“Her passion is getting people to engage and notice.” Artist of the Week – Lynette Merrick

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Brighton Journal spoke to daughter, Rachel, about the intricate wildlife illustrations of Lynette Merrick.

Lynette Merrick is a wildlife illustrator who has produced over 1,000 images of common British species by hand in the last few years. Now 78-years-old and busier than ever with her work, Brighton Journal spoke to her daughter, Rachel, about her mother’s illustrations and creating LM Licensing to share her artistic legacy.

With a background in education, Lynette is dedicated to sharing both her knowledge of art and wildlife in her community. “Her saying in life is the David Attenborough saying: ‘Unless children notice the beauty of the natural world, they are never going to conserve it’” Rachel explained. “Her passion is getting people to engage and notice, which is always a challenge in this computerised environment that we live in.”

Great Spotted Woodpecker © Lynette Merrick


Her parents lived in Brighton from just before the second world war until around 1946. Lynette was born in Cambridge after her mother was evacuated prior to the Battle of Britain, returning to Brighton until her father’s accountancy practice took them to London around 1946.

Lynette had other ties to the Brighton area, as her grandmother lived in Rottingdean, so she has a wealth of memories from there and Brighton when she visited as a child. Rottingdean and walking in the South Downs was an early inspiration for her work.

After many years of teaching, Lynette set up her own company, merging her love of education with her artwork: “She saw a gap in the market for good quality identification guides for wildlife and then decided to go ahead and illustrate every single one and produce her own identification guides.”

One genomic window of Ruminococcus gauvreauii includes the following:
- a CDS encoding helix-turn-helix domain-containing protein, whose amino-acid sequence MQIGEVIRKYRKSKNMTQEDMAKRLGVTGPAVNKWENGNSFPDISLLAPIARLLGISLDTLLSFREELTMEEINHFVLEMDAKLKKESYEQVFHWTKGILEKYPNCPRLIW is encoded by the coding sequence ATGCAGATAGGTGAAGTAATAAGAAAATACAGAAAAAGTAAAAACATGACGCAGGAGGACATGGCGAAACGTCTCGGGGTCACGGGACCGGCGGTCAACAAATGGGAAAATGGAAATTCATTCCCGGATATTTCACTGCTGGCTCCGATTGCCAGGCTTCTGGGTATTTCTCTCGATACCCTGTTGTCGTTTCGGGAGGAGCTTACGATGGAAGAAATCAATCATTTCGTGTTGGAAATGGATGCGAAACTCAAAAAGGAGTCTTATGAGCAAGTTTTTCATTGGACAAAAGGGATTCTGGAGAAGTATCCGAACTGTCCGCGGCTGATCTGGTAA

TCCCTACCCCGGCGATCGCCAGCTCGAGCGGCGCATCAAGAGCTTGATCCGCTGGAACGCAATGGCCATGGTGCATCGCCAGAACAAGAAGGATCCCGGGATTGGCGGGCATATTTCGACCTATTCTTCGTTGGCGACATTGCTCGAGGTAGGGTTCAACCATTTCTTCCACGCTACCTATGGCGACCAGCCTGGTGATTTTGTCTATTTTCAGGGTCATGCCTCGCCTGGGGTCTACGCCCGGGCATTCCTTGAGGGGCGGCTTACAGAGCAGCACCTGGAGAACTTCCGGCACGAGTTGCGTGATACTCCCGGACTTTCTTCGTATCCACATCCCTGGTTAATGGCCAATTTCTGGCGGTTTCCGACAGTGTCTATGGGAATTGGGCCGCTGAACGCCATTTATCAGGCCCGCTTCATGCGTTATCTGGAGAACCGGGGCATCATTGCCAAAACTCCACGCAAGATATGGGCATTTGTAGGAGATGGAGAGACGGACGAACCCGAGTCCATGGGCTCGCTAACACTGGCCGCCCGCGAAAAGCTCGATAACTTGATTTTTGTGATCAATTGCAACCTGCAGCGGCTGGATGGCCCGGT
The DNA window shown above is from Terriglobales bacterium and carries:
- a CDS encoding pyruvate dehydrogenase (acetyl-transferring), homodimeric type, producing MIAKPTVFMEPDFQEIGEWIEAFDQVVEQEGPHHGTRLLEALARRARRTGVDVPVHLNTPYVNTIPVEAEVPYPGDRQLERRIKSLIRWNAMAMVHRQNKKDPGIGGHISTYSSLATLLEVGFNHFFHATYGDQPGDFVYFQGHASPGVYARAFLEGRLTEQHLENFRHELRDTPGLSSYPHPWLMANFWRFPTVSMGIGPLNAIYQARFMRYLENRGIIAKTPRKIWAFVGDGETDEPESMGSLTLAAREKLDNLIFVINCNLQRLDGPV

Bluebell illustration © Lynette Merrick


The idea for Gatekeeper Educational was born; compiling her illustrations into identification guides on butterflies, birds, insects, grasses, trees, fruits and wildflowers. These are mainly used for educational establishments such as schools and outdoor centres.

Rachel outlined the differences in her mother’s work as an artistic discipline: “It’s being able to draw something that’s structurally correct, scientifically correct, in order for an identification purpose. It’s not an artwork that’s for pleasure I suppose, it’s more of an artwork for a function – even though she loves it and is good at it – her function for that is identification.”

Last year, Rachel launched LM Licensing to provide a new platform of her mother’s nature illustrations for commercial use all over the world. “That’s the next stage of it that I’m doing on her behalf. Primarily, because every time I go to the house another bundle of illustrations falls out the cupboard.”

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A poster featuring one of Lynette’s illustrations © Lynette Merrick


On top of her illustrative work, Lynette continues her devotion to education through workshops in sculpture and nature tours with children, using her identification guides as a source of inspiration to children. Rachel highlighted her mother’s educational drive is very strong in her, often motivating the children she teaches to produce incredible work themselves.

“She’s quite prolific because most 78-year-old people would be retired but she doesn’t stop. My father described her as like living with a wasp.” Rachel said when Lynette is not working or teaching, she manages a small area of woodland she owns and enjoys walking, constantly immersing herself in natural surroundings.

Rachel described how Lynette’s passion for nature will never fade: “It all ties in with the idea of observation and getting people to look, which is an enormous challenge. Getting people to look, eventually, you can teach them to draw and hopefully engage them in a bit more nature and what’s around them.”

You can view Lynette’s wildlife illustrations on the LM Licensing website.

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